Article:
Julia Lacovara '14: In Tanzania as the Rwanda Tribunal Wraps Up Its Work Prosecuting War Criminals
For the past six weeks I have been working as an intern in the Chambers section of the United Nations International Criminal Tribunal for Rwanda, located in Arusha, Tanzania. Arusha is a major diplomatic hub, located at the base of Mount Meru and a short distance from Mount Kilimanjaro.
Immediately upon arrival at the ICTR, I was assigned to a team that was working on the final phases of drafting the judgment for a former military official, Ildephonse Nizeyimana. Though the tight deadline meant working nights and weekends, sitting in court 10 feet from this genocidaire and watching him get life in prison for genocide, war crimes and crimes against humanity was an experience I will never forget. It was also exciting to know that I had helped draft part of the oral summary delivered in court that day.
After completing my work on The Prosecutor v. Ildephonse Nizeyimana, I was reassigned to the judgment drafting team for Augustin Ngirabatware (the former minister of planning), the only remaining ongoing trial at the tribunal. I was able to sit in court one day (frilly white neck tie and black robe included) to hear expert witness testimony, and I was excited to realize I could follow the proceedings in the original languages, French (defense) and of course English (prosecution, the witness, and the bench). I have now been assigned a paragraph of the indictment and I am really enjoying getting to work on a case at the very beginning of judgment drafting, because I feel as if I am helping to lay a good foundation.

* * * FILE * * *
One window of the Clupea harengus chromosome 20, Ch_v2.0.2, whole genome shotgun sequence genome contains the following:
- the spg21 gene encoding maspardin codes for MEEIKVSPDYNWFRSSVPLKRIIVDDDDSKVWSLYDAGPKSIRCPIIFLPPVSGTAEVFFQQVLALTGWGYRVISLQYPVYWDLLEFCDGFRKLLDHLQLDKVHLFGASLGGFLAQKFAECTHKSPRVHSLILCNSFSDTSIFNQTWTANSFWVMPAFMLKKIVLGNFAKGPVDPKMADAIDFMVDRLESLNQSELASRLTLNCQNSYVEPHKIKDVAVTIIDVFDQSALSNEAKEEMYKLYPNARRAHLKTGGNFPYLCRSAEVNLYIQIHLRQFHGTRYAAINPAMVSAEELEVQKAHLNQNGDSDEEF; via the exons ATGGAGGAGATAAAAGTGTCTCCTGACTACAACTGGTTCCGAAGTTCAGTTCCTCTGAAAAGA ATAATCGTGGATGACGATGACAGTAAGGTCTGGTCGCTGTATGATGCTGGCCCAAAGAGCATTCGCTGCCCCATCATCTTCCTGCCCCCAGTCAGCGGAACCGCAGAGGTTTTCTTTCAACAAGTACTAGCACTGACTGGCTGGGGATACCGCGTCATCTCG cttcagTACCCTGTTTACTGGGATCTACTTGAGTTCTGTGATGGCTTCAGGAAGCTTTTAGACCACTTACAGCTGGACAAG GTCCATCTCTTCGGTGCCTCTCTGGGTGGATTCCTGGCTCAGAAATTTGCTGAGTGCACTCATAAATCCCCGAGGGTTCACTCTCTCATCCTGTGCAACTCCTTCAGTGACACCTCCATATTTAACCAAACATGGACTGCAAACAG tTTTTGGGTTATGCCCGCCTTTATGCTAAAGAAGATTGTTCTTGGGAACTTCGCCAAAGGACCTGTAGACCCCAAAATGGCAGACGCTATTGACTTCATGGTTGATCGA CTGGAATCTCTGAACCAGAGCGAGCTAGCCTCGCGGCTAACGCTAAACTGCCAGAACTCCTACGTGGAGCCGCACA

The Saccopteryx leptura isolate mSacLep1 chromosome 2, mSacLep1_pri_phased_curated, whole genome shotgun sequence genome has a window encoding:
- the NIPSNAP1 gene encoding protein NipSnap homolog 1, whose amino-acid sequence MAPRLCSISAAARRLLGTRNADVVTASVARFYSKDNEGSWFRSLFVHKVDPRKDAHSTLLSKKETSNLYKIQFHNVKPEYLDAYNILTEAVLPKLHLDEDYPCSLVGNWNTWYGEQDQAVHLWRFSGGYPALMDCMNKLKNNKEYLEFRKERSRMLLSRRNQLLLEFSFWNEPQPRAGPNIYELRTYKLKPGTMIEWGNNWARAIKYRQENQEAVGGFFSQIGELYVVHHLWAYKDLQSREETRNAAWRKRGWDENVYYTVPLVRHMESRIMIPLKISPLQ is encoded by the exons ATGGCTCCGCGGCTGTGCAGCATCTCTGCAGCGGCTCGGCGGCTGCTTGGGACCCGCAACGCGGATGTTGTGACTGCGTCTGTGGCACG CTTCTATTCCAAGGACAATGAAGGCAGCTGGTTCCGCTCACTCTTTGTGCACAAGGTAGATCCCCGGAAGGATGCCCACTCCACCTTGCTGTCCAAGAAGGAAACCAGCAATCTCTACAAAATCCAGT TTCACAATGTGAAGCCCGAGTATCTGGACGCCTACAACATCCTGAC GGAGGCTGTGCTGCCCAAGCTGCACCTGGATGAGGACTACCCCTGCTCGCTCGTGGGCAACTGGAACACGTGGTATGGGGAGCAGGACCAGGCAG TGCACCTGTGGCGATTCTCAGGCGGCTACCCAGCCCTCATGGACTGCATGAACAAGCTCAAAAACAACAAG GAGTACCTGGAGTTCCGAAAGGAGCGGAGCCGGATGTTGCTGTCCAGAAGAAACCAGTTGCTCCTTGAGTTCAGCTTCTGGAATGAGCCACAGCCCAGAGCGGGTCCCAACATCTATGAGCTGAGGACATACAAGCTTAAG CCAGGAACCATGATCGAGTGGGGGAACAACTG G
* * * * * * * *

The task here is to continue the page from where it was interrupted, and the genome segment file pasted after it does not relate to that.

This is also an interesting time to be at the tribunal, as it will be shutting down soon. The Residual Mechanism, a novel protocol that greatly reduces the responsibilities of the tribunal, went into effect on July 1, and the Appeals Chamber of the ICTR and [the International Criminal Tribunal for the former Yugoslavia] have been combined and are now located in The Hague.
I have been consistently blown away by the caliber of my co-workers, and I feel very privileged to work with such a talented and diverse group. Of course, it doesn't hurt that they are also the most hilarious and kind bunch of people I have ever met.
It hasn't been all work and no play, however. Because of our long hours of work on Nizeyimana, my team was given a few days off, and we made the most of them. We visited the nearby city of Moshi, where we swam in a pool and bought beautiful African fabrics to take to our favorite seamstresses in Arusha. We also went on a three-day safari to the Serengeti and Ngorongoro Crater, where we saw all sorts of African wildlife, including a lioness right next to our car. My favorite trip, however, was the five days we spent on the island of Zanzibar: beaches, hammocks, sushi, night markets, and twisted streets of old stone buildings with Islamic/Indian/British-inspired architecture. It was a truly unforgettable time.
"Postcards from Abroad" is an occasional series featuring news about students working in foreign countries over the summer.